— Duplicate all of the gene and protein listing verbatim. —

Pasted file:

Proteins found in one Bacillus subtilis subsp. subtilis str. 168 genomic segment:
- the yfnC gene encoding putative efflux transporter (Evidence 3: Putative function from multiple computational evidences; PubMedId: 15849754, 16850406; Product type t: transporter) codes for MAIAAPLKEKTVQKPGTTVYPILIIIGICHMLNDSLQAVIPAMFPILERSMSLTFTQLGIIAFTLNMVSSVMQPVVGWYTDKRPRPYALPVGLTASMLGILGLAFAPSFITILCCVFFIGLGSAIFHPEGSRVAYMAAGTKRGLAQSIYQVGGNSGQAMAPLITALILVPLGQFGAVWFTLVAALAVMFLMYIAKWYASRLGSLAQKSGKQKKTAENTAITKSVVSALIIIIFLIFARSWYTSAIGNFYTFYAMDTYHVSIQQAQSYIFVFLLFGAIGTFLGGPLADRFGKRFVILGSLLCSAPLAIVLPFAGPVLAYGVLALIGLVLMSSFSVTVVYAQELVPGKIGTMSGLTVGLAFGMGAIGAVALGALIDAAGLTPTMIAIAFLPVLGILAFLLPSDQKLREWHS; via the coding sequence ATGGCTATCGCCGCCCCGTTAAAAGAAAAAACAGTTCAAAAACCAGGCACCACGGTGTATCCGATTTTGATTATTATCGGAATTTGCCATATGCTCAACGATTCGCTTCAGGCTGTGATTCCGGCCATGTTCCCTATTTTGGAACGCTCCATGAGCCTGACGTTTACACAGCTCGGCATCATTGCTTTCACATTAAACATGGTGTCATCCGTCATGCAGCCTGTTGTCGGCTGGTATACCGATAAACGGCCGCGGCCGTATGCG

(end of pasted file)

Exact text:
Proteins found in one Bacillus subtilis subsp. subtilis str. 168 genomic segment:
- the yfnC gene encoding putative efflux transporter (Evidence 3: Putative function from multiple computational evidences; PubMedId: 15849754, 16850406; Product type t: transporter) codes for MAIAAPLKEKTVQKPGTTVYPILIIIGICHMLNDSLQAVIPAMFPILERSMSLTFTQLGIIAFTLNMVSSVMQPVVGWYTDKRPRPYALPVGLTASMLGILGLAFAPSFITILCCVFFIGLGSAIFHPEGSRVAYMAAGTKRGLAQSIYQVGGNSGQAMAPLITALILVPLGQFGAVWFTLVAALAVMFLMYIAKWYASRLGSLAQKSGKQKKTAENTAITKSVVSALIIIIFLIFARSWYTSAIGNFYTFYAMDTYHVSIQQAQSYIFVFLLFGAIGTFLGGPLADRFGKRFVILGSLLCSAPLAIVLPFAGPVLAYGVLALIGLVLMSSFSVTVVYAQELVPGKIGTMSGLTVGLAFGMGAIGAVALGALIDAAGLTPTMIAIAFLPVLGILAFLLPSDQKLREWHS; via the coding sequence ATGGCTATCGCCGCCCCGTTAAAAGAAAAAACAGTTCAAAAACCAGGCACCACGGTGTATCCGATTTTGATTATTATCGGAATTTGCCATATGCTCAACGATTCGCTTCAGGCTGTGATTCCGGCCATGTTCCCTATTTTGGAACGCTCCATGAGCCTGACGTTTACACAGCTCGGCATCATTGCTTTCACATTAAACATGGTGTCATCCGTCATGCAGCCTGTTGTCGGCTGGTATACCGATAAACGGCCGCGGCCGTATGCG